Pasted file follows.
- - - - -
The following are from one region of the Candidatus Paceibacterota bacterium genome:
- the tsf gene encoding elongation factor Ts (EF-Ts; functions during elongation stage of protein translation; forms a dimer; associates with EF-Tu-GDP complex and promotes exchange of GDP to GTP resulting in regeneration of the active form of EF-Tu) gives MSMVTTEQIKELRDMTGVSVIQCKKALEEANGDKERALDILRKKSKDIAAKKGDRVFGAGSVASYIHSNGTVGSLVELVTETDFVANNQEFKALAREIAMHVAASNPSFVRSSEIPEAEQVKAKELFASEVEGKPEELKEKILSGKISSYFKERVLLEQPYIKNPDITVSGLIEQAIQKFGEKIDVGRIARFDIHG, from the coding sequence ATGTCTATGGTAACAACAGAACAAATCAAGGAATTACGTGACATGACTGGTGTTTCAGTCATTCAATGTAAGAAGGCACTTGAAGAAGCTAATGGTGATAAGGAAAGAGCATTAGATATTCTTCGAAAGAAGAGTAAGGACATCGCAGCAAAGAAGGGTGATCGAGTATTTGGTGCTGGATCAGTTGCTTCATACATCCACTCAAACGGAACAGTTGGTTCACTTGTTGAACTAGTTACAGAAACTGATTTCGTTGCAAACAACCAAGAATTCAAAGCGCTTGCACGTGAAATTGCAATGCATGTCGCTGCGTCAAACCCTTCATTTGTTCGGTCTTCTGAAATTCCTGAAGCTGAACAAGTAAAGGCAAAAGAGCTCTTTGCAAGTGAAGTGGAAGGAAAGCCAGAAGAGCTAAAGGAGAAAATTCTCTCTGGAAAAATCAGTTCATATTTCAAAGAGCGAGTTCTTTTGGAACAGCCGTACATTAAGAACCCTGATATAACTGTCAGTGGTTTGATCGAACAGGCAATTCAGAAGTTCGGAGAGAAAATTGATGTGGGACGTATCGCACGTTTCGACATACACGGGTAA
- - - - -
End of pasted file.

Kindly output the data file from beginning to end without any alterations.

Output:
The following are from one region of the Candidatus Paceibacterota bacterium genome:
- the tsf gene encoding elongation factor Ts (EF-Ts; functions during elongation stage of protein translation; forms a dimer; associates with EF-Tu-GDP complex and promotes exchange of GDP to GTP resulting in regeneration of the active form of EF-Tu) gives MSMVTTEQIKELRDMTGVSVIQCKKALEEANGDKERALDILRKKSKDIAAKKGDRVFGAGSVASYIHSNGTVGSLVELVTETDFVANNQEFKALAREIAMHVAASNPSFVRSSEIPEAEQVKAKELFASEVEGKPEELKEKILSGKISSYFKERVLLEQPYIKNPDITVSGLIEQAIQKFGEKIDVGRIARFDIHG, from the coding sequence ATGTCTATGGTAACAACAGAACAAATCAAGGAATTACGTGACATGACTGGTGTTTCAGTCATTCAATGTAAGAAGGCACTTGAAGAAGCTAATGGTGATAAGGAAAGAGCATTAGATATTCTTCGAAAGAAGAGTAAGGACATCGCAGCAAAGAAGGGTGATCGAGTATTTGGTGCTGGATCAGTTGCTTCATACATCCACTCAAACGGAACAGTTGGTTCACTTGTTGAACTAGTTACAGAAACTGATTTCGTTGCAAACAACCAAGAATTCAAAGCGCTTGCACGTGAAATTGCAATGCATGTCGCTGCGTCAAACCCTTCATTTGTTCGGTCTTCTGAAATTCCTGAAGCTGAACAAGTAAAGGCAAAAGAGCTCTTTGCAAGTGAAGTGGAAGGAAAGCCAGAAGAGCTAAAGGAGAAAATTCTCTCTGGAAAAATCAGTTCATATTTCAAAGAGCGAGTTCTTTTGGAACAGCCGTACATTAAGAACCCTGATATAACTGTCAGTGGTTTGATCGAACAGGCAATTCAGAAGTTCGGAGAGAAAATTGATGTGGGACGTATCGCACGTTTCGACATACACGGGTAA